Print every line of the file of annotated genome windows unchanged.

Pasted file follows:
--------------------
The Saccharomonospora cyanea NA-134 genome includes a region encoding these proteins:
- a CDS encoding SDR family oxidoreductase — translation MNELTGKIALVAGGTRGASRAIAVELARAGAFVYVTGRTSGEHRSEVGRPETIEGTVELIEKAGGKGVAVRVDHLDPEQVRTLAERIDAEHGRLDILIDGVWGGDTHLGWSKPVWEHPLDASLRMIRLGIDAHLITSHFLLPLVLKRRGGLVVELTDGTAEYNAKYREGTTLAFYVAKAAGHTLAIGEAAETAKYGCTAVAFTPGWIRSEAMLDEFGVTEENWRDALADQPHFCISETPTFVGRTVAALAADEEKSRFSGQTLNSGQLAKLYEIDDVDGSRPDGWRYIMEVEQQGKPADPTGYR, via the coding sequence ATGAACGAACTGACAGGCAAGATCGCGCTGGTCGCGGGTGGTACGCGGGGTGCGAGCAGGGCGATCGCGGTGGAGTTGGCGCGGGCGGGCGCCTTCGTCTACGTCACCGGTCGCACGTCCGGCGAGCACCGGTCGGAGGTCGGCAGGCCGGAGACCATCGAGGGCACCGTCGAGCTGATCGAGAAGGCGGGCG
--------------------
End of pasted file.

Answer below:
The Saccharomonospora cyanea NA-134 genome includes a region encoding these proteins:
- a CDS encoding SDR family oxidoreductase — translation MNELTGKIALVAGGTRGASRAIAVELARAGAFVYVTGRTSGEHRSEVGRPETIEGTVELIEKAGGKGVAVRVDHLDPEQVRTLAERIDAEHGRLDILIDGVWGGDTHLGWSKPVWEHPLDASLRMIRLGIDAHLITSHFLLPLVLKRRGGLVVELTDGTAEYNAKYREGTTLAFYVAKAAGHTLAIGEAAETAKYGCTAVAFTPGWIRSEAMLDEFGVTEENWRDALADQPHFCISETPTFVGRTVAALAADEEKSRFSGQTLNSGQLAKLYEIDDVDGSRPDGWRYIMEVEQQGKPADPTGYR, via the coding sequence ATGAACGAACTGACAGGCAAGATCGCGCTGGTCGCGGGTGGTACGCGGGGTGCGAGCAGGGCGATCGCGGTGGAGTTGGCGCGGGCGGGCGCCTTCGTCTACGTCACCGGTCGCACGTCCGGCGAGCACCGGTCGGAGGTCGGCAGGCCGGAGACCATCGAGGGCACCGTCGAGCTGATCGAGAAGGCGGGCG